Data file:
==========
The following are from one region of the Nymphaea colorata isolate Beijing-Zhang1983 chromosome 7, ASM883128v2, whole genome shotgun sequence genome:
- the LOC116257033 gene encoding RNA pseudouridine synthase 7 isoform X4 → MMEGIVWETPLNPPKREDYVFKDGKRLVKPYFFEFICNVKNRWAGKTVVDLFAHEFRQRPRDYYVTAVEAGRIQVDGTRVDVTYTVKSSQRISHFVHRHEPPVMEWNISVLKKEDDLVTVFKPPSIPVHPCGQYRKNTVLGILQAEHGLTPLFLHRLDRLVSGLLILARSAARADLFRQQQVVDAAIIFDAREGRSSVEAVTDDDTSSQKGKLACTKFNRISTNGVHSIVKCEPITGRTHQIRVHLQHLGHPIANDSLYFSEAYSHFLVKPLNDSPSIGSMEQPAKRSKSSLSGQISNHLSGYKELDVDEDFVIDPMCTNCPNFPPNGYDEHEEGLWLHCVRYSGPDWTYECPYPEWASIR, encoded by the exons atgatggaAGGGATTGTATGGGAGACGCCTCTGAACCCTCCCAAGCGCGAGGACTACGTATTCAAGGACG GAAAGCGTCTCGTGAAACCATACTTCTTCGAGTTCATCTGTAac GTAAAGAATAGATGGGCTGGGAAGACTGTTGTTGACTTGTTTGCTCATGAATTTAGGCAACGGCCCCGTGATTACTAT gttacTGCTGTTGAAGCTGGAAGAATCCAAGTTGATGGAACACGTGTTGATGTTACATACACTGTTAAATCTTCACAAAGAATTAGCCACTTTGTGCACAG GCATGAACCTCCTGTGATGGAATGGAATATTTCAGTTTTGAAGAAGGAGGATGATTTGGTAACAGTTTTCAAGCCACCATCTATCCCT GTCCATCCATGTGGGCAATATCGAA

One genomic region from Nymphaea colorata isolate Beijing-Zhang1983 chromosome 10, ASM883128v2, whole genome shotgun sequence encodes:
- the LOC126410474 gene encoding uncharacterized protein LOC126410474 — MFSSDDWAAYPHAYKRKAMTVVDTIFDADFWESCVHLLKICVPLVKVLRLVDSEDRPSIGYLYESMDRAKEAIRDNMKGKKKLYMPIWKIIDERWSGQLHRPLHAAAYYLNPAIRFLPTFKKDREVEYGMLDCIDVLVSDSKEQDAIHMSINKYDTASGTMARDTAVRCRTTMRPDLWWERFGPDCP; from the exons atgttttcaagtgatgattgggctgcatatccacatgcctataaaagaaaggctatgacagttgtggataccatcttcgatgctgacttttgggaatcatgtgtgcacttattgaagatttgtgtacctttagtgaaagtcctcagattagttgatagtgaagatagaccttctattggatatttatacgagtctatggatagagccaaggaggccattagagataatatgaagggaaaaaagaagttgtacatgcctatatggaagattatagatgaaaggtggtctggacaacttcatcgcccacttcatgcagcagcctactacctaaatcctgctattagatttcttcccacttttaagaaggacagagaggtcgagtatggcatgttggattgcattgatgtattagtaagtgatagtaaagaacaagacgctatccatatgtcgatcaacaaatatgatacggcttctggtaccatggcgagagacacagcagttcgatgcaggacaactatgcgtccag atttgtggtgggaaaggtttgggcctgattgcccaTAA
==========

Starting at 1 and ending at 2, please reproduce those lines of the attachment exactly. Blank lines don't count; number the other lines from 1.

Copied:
The following are from one region of the Nymphaea colorata isolate Beijing-Zhang1983 chromosome 7, ASM883128v2, whole genome shotgun sequence genome:
- the LOC116257033 gene encoding RNA pseudouridine synthase 7 isoform X4 → MMEGIVWETPLNPPKREDYVFKDGKRLVKPYFFEFICNVKNRWAGKTVVDLFAHEFRQRPRDYYVTAVEAGRIQVDGTRVDVTYTVKSSQRISHFVHRHEPPVMEWNISVLKKEDDLVTVFKPPSIPVHPCGQYRKNTVLGILQAEHGLTPLFLHRLDRLVSGLLILARSAARADLFRQQQVVDAAIIFDAREGRSSVEAVTDDDTSSQKGKLACTKFNRISTNGVHSIVKCEPITGRTHQIRVHLQHLGHPIANDSLYFSEAYSHFLVKPLNDSPSIGSMEQPAKRSKSSLSGQISNHLSGYKELDVDEDFVIDPMCTNCPNFPPNGYDEHEEGLWLHCVRYSGPDWTYECPYPEWASIR, encoded by the exons atgatggaAGGGATTGTATGGGAGACGCCTCTGAACCCTCCCAAGCGCGAGGACTACGTATTCAAGGACG GAAAGCGTCTCGTGAAACCATACTTCTTCGAGTTCATCTGTAac GTAAAGAATAGATGGGCTGGGAAGACTGTTGTTGACTTGTTTGCTCATGAATTTAGGCAACGGCCCCGTGATTACTAT gttacTGCTGTTGAAGCTGGAAGAATCCAAGTTGATGGAACACGTGTTGATGTTACATACACTGTTAAATCTTCACAAAGAATTAGCCACTTTGTGCACAG GCATGAACCTCCTGTGATGGAATGGAATATTTCAGTTTTGAAGAAGGAGGATGATTTGGTAACAGTTTTCAAGCCACCATCTATCCCT GTCCATCCATGTGGGCAATATCGAA